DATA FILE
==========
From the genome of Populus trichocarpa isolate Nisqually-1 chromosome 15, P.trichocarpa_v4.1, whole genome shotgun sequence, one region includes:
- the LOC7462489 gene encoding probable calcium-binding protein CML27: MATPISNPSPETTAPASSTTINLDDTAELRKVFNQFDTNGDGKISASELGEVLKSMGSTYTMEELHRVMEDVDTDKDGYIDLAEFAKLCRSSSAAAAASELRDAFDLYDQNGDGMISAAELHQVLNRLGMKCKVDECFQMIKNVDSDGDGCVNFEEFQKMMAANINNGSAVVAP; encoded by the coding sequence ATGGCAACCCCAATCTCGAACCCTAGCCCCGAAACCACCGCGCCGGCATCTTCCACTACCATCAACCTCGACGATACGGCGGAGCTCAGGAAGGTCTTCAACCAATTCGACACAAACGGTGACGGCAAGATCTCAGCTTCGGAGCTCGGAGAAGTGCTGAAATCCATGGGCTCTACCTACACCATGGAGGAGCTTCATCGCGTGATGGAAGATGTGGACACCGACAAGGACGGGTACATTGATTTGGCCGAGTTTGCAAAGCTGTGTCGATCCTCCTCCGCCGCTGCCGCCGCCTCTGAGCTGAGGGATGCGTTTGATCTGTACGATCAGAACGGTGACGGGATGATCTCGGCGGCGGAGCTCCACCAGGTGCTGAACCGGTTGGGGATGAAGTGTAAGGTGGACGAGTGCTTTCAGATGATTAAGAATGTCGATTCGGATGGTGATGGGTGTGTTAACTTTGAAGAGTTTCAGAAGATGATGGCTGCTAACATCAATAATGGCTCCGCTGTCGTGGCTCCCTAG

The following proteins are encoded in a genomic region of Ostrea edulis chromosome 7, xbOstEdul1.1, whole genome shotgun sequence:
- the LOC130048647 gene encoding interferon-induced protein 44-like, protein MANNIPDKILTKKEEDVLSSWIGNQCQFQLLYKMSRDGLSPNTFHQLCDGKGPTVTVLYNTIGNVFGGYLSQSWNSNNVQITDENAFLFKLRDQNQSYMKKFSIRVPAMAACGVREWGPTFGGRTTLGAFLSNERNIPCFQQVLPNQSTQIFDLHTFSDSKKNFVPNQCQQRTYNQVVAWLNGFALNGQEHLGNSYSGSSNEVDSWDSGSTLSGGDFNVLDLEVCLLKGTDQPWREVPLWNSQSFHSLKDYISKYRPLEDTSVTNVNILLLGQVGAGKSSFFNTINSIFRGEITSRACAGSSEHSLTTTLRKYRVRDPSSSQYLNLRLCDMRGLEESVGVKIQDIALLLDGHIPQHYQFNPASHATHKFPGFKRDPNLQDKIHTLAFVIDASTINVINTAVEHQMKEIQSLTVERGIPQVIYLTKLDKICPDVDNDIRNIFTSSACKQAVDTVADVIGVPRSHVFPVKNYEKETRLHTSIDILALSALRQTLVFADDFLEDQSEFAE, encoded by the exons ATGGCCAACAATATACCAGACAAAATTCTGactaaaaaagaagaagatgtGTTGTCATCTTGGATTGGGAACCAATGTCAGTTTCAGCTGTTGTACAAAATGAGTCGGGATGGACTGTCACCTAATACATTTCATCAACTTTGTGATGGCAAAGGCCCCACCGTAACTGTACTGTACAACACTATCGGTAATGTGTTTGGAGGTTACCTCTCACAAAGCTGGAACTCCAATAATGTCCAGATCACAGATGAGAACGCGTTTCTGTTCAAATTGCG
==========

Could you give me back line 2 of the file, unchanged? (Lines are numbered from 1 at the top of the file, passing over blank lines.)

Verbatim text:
- the LOC7462489 gene encoding probable calcium-binding protein CML27: MATPISNPSPETTAPASSTTINLDDTAELRKVFNQFDTNGDGKISASELGEVLKSMGSTYTMEELHRVMEDVDTDKDGYIDLAEFAKLCRSSSAAAAASELRDAFDLYDQNGDGMISAAELHQVLNRLGMKCKVDECFQMIKNVDSDGDGCVNFEEFQKMMAANINNGSAVVAP; encoded by the coding sequence ATGGCAACCCCAATCTCGAACCCTAGCCCCGAAACCACCGCGCCGGCATCTTCCACTACCATCAACCTCGACGATACGGCGGAGCTCAGGAAGGTCTTCAACCAATTCGACACAAACGGTGACGGCAAGATCTCAGCTTCGGAGCTCGGAGAAGTGCTGAAATCCATGGGCTCTACCTACACCATGGAGGAGCTTCATCGCGTGATGGAAGATGTGGACACCGACAAGGACGGGTACATTGATTTGGCCGAGTTTGCAAAGCTGTGTCGATCCTCCTCCGCCGCTGCCGCCGCCTCTGAGCTGAGGGATGCGTTTGATCTGTACGATCAGAACGGTGACGGGATGATCTCGGCGGCGGAGCTCCACCAGGTGCTGAACCGGTTGGGGATGAAGTGTAAGGTGGACGAGTGCTTTCAGATGATTAAGAATGTCGATTCGGATGGTGATGGGTGTGTTAACTTTGAAGAGTTTCAGAAGATGATGGCTGCTAACATCAATAATGGCTCCGCTGTCGTGGCTCCCTAG